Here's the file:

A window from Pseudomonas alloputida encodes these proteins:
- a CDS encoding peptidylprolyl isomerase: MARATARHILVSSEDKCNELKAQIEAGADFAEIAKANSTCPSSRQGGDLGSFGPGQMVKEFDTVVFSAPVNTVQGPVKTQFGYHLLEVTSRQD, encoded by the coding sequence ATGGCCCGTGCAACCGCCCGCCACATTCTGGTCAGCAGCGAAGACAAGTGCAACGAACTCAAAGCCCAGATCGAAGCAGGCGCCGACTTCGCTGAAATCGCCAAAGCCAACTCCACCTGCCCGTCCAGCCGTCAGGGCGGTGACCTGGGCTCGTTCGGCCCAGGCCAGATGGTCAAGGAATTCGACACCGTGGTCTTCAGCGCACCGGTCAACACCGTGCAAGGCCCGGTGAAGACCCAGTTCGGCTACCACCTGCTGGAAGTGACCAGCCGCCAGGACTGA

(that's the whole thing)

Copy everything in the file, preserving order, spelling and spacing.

A window from Pseudomonas alloputida encodes these proteins:
- a CDS encoding peptidylprolyl isomerase: MARATARHILVSSEDKCNELKAQIEAGADFAEIAKANSTCPSSRQGGDLGSFGPGQMVKEFDTVVFSAPVNTVQGPVKTQFGYHLLEVTSRQD, encoded by the coding sequence ATGGCCCGTGCAACCGCCCGCCACATTCTGGTCAGCAGCGAAGACAAGTGCAACGAACTCAAAGCCCAGATCGAAGCAGGCGCCGACTTCGCTGAAATCGCCAAAGCCAACTCCACCTGCCCGTCCAGCCGTCAGGGCGGTGACCTGGGCTCGTTCGGCCCAGGCCAGATGGTCAAGGAATTCGACACCGTGGTCTTCAGCGCACCGGTCAACACCGTGCAAGGCCCGGTGAAGACCCAGTTCGGCTACCACCTGCTGGAAGTGACCAGCCGCCAGGACTGA